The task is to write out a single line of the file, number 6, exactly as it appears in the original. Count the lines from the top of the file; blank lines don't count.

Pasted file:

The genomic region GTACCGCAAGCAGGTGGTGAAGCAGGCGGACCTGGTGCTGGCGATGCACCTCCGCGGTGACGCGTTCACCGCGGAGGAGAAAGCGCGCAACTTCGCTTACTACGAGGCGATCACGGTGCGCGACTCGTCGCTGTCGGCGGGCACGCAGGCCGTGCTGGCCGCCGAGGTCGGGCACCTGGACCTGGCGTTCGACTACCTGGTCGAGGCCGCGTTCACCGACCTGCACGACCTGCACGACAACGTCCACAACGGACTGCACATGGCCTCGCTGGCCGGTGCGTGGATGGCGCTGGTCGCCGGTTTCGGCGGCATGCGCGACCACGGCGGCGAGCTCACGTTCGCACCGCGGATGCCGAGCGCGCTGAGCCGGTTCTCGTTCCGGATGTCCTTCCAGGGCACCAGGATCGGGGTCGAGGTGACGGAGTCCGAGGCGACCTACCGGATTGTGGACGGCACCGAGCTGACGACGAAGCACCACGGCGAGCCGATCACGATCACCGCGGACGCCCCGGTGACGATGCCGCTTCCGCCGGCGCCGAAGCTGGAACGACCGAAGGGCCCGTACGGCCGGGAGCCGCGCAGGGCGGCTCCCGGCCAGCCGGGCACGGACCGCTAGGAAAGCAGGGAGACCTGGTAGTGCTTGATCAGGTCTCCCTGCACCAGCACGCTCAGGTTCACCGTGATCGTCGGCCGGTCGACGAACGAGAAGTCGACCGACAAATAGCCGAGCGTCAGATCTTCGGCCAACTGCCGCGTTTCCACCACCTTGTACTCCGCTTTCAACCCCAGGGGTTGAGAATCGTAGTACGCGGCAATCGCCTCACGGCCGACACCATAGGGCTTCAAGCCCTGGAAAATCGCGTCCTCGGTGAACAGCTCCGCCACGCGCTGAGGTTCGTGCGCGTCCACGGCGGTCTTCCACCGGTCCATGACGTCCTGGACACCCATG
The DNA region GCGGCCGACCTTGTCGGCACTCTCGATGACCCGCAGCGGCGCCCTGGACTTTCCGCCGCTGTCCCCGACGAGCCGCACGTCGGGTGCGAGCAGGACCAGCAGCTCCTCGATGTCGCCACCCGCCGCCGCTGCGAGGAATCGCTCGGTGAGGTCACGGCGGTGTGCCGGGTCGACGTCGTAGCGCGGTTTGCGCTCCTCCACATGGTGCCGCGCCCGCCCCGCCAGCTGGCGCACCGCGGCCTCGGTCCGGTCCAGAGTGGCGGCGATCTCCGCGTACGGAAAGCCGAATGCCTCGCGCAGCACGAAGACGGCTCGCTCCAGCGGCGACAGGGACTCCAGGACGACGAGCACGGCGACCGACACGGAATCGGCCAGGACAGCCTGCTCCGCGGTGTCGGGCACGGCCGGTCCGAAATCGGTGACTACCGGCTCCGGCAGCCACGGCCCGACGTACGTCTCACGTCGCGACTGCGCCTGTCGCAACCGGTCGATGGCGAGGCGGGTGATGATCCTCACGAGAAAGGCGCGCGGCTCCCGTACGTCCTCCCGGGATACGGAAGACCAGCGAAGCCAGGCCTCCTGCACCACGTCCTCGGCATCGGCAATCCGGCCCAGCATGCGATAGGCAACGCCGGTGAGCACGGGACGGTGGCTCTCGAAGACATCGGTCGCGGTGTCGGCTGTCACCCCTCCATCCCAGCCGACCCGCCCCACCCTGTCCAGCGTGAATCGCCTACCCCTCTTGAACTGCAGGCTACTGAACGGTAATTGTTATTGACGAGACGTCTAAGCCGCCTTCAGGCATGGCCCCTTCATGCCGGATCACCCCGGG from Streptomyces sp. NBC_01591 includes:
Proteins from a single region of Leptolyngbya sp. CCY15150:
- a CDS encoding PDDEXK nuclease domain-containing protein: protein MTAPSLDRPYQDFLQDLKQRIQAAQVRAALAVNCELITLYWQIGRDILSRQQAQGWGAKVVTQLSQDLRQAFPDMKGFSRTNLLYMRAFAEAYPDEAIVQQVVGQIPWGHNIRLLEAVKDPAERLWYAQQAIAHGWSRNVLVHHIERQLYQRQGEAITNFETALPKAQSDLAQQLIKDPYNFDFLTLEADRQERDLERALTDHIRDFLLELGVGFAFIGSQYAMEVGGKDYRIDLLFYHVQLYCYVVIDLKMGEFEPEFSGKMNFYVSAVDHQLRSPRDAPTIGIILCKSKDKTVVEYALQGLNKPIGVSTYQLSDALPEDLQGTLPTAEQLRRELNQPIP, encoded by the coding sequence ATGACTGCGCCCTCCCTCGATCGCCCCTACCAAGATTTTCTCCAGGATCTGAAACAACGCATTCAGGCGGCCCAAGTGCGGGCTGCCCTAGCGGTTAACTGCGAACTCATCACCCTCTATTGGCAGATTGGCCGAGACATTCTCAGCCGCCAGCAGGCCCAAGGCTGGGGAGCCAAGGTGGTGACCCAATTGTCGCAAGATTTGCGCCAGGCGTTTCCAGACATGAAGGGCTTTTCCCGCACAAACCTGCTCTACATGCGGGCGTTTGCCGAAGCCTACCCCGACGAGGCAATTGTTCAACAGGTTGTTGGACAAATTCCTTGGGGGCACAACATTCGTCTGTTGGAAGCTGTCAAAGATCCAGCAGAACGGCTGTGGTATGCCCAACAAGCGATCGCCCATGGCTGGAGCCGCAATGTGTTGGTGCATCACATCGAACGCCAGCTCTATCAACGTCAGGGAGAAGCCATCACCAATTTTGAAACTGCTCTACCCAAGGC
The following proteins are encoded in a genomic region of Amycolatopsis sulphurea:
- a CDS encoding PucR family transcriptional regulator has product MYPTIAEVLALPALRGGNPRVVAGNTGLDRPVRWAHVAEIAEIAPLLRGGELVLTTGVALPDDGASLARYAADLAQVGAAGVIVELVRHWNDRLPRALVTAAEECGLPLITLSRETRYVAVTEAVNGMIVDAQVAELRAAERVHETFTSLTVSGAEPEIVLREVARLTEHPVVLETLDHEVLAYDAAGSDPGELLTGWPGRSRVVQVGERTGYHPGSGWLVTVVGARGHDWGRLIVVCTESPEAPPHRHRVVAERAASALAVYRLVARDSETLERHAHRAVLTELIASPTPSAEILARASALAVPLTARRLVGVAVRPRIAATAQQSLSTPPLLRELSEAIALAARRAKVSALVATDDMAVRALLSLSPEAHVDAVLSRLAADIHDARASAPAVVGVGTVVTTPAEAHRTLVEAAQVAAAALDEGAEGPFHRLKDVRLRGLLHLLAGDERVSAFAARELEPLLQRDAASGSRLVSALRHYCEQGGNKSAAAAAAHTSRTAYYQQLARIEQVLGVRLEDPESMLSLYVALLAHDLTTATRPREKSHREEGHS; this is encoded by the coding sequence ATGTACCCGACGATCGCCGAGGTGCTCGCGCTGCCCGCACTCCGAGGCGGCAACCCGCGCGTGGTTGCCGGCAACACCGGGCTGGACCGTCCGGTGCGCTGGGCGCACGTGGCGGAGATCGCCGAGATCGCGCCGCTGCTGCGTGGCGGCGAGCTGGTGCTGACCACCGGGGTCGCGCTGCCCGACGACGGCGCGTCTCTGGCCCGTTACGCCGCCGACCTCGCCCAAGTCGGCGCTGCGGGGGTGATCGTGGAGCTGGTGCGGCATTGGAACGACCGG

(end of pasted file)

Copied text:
- a CDS encoding PucR family transcriptional regulator has product MYPTIAEVLALPALRGGNPRVVAGNTGLDRPVRWAHVAEIAEIAPLLRGGELVLTTGVALPDDGASLARYAADLAQVGAAGVIVELVRHWNDRLPRALVTAAEECGLPLITLSRETRYVAVTEAVNGMIVDAQVAELRAAERVHETFTSLTVSGAEPEIVLREVARLTEHPVVLETLDHEVLAYDAAGSDPGELLTGWPGRSRVVQVGERTGYHPGSGWLVTVVGARGHDWGRLIVVCTESPEAPPHRHRVVAERAASALAVYRLVARDSETLERHAHRAVLTELIASPTPSAEILARASALAVPLTARRLVGVAVRPRIAATAQQSLSTPPLLRELSEAIALAARRAKVSALVATDDMAVRALLSLSPEAHVDAVLSRLAADIHDARASAPAVVGVGTVVTTPAEAHRTLVEAAQVAAAALDEGAEGPFHRLKDVRLRGLLHLLAGDERVSAFAARELEPLLQRDAASGSRLVSALRHYCEQGGNKSAAAAAAHTSRTAYYQQLARIEQVLGVRLEDPESMLSLYVALLAHDLTTATRPREKSHREEGHS; this is encoded by the coding sequence ATGTACCCGACGATCGCCGAGGTGCTCGCGCTGCCCGCACTCCGAGGCGGCAACCCGCGCGTGGTTGCCGGCAACACCGGGCTGGACCGTCCGGTGCGCTGGGCGCACGTGGCGGAGATCGCCGAGATCGCGCCGCTGCTGCGTGGCGGCGAGCTGGTGCTGACCACCGGGGTCGCGCTGCCCGACGACGGCGCGTCTCTGGCCCGTTACGCCGCCGACCTCGCCCAAGTCGGCGCTGCGGGGGTGATCGTGGAGCTGGTGCGGCATTGGAACGACCGG